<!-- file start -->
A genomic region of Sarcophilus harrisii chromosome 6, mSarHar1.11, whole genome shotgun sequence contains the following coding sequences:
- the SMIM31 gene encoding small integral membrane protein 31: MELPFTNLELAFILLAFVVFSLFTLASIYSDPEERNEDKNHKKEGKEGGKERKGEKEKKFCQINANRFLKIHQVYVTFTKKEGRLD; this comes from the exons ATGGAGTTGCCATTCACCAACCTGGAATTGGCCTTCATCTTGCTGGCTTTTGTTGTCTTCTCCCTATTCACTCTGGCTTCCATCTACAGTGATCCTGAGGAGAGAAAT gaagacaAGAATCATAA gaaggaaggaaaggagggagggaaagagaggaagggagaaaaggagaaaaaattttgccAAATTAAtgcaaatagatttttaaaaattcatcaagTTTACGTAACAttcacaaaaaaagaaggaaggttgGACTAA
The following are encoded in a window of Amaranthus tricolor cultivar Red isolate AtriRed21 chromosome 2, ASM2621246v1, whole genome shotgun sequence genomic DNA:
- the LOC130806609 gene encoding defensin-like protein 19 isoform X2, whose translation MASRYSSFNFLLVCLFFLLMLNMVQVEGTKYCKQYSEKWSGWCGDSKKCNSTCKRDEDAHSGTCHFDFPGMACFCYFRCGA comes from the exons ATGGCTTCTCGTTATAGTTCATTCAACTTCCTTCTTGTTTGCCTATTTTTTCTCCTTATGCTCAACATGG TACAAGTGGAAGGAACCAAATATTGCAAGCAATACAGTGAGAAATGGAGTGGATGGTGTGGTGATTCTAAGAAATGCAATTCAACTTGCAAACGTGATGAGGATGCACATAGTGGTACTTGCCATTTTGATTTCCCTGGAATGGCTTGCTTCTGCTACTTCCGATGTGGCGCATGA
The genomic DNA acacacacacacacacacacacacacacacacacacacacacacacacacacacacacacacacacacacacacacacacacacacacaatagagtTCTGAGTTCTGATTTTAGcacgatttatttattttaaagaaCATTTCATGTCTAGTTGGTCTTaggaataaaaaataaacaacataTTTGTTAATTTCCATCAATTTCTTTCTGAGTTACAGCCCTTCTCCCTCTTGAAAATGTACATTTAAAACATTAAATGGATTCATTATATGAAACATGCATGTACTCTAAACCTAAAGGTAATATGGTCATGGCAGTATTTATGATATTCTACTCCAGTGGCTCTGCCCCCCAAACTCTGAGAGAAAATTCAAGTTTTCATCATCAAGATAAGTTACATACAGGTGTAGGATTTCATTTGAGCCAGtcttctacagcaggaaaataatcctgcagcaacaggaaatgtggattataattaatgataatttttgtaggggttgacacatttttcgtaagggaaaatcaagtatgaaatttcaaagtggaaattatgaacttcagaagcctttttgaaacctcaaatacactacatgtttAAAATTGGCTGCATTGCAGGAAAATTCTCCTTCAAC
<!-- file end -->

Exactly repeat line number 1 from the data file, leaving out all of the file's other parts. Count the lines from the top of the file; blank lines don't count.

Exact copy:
A genomic region of Sarcophilus harrisii chromosome 6, mSarHar1.11, whole genome shotgun sequence contains the following coding sequences: